dictions in terms of the predictive variables. More
recently Rajab et al. (2013) apply multiple regres-
sion techniques and principal component analysis
(PCA) to TCO prediction in the Malaysia Peninsula
using satellite data.
In this paper we propose a novel system for
TCO prediction in a daily time-horizon (24 h) that
3
TCO efcient prediction with SMVs, numerical models and Suomi data
combines a powerful regression methodology (sup-
port vector regression, SVR) (Salcedo et al., 2014)
with different predictive variables coming from sat-
ellite data (Suomi National Polar-orbiting Partnership
[NPP] satellite), numerical models (Global Forecast-
ing System [GFS] model) and in-situ measurements.
To our knowledge, there are not previous works
dealing with the SVR methodology in TCO predic-
tion. The complete system provides an accurate TCO
prediction within a 24-h time-horizon, by combining
the prediction capabilities of SVR with satellite
data and proles predictions by numerical models.
The objective variable (TCO) to train the system is
obtained by means of a Brewer spectrophotometer.
Different experiments to evaluate the performance of
the system have been carried out at the radiometric
station of Madrid, including comparison with arti-
cial neural systems. Further analysis on the subsets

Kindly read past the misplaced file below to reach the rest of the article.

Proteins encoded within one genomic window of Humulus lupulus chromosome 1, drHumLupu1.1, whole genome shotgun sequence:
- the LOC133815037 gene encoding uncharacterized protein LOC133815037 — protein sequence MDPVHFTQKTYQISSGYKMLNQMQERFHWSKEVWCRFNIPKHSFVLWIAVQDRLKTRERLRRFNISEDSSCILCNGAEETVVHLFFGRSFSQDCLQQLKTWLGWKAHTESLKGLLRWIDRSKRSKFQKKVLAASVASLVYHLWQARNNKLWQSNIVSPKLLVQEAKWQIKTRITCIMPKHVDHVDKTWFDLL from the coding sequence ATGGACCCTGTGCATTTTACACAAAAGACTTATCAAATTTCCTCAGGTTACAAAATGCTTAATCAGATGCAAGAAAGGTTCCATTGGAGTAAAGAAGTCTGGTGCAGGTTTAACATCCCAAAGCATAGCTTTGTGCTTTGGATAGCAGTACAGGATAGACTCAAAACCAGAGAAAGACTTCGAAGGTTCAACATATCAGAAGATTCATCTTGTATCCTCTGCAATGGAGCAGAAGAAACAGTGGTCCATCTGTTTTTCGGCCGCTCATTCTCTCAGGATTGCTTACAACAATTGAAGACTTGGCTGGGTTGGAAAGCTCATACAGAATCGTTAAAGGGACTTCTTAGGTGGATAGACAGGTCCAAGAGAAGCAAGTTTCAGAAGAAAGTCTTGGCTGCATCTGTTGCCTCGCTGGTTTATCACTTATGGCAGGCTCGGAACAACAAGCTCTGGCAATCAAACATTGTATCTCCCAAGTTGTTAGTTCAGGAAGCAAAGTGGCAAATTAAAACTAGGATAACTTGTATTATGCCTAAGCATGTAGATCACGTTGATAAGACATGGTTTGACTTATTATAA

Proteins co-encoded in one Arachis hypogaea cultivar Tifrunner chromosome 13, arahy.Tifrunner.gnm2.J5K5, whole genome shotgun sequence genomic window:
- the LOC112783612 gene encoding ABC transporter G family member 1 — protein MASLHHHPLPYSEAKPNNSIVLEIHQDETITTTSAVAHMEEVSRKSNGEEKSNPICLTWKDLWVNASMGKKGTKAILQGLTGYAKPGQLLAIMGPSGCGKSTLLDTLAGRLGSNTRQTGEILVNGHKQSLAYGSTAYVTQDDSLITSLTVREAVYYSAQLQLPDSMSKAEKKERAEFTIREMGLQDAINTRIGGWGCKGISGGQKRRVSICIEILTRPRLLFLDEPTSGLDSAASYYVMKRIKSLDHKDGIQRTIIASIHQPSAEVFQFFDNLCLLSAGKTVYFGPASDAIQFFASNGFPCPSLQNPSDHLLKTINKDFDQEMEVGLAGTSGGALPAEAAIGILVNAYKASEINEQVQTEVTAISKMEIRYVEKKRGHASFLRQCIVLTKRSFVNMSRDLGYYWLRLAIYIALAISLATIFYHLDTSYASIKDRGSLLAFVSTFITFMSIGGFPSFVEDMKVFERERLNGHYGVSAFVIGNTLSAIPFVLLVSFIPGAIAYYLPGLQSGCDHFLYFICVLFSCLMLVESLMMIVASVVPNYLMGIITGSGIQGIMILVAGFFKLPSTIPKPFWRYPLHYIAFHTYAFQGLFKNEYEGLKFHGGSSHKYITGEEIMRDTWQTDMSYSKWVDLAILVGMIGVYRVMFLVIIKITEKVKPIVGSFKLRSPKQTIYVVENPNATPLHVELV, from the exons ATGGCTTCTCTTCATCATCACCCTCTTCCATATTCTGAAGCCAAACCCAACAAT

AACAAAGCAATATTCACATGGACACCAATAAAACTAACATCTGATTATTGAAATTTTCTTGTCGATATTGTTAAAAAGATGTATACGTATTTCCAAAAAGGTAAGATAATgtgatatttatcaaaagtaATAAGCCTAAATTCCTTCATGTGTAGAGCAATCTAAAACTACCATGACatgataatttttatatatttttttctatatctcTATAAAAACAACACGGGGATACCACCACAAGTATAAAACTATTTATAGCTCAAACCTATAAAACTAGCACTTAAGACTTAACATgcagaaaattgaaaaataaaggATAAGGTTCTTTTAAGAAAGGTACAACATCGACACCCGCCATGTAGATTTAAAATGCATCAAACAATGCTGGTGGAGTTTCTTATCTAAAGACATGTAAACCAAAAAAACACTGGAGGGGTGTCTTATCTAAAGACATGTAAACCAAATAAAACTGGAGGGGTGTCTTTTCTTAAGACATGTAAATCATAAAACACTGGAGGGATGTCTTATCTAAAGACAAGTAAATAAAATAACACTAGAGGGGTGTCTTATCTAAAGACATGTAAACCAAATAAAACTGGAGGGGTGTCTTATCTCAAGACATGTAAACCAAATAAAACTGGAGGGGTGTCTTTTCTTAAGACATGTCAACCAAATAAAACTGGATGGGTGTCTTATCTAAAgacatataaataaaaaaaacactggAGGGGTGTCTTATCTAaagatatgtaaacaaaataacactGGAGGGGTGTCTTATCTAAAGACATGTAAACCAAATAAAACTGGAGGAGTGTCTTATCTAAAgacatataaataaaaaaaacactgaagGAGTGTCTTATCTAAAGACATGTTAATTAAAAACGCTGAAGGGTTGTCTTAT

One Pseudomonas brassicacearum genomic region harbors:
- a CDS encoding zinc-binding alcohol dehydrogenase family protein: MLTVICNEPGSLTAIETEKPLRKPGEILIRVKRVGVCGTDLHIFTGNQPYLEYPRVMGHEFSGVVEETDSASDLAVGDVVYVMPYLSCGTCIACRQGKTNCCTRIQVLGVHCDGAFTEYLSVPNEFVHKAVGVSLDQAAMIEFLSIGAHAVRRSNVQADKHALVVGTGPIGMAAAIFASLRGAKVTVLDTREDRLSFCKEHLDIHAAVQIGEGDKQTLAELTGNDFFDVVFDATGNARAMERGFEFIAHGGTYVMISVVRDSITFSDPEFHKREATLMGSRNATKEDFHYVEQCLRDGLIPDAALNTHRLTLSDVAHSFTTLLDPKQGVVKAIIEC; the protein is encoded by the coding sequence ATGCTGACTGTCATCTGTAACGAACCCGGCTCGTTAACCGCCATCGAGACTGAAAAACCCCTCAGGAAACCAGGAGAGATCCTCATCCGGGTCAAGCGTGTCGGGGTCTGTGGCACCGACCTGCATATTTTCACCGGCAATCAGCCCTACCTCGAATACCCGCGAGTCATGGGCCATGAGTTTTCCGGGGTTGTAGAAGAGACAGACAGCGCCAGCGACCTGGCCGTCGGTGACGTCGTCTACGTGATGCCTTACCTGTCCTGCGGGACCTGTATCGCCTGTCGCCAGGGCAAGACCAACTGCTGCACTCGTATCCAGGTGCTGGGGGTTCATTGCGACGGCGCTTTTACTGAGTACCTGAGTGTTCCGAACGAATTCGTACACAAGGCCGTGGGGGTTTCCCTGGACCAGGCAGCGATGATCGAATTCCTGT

of features that provides the best results in terms of
TCO prediction is also included in the experimental
analysis of the paper.
The structure of the paper is as follows: section 2
presents the data available to face this daily TOC
prediction problem; section 2.1 describes the obser-
vational data available from satellite measurements;
section 2.2 describes the predicted variables used
in addition, obtained from the GFS, and section 2.3
gives the description of the TCO measurements used
to train the algorithm and to evaluate the predicted
TCO. Section 3 reviews the main concepts of the
SVR algorithm. Section 4 presents the experimental
part of the paper, where the performance of the pro-
posed system is shown in different experiments at the
radiometric station of Madrid. Finally, in section 5
some concluding remarks are given.
2. Data available for this study
A predictive model is proposed where satellite data,
aerosol optical depth (AOD) from a ground-installed
sunphotometer, and numerical models information
are considered. All the data sources used in the fol-
lowing subsections are reviewed.
2.1 Satellite-based and ground data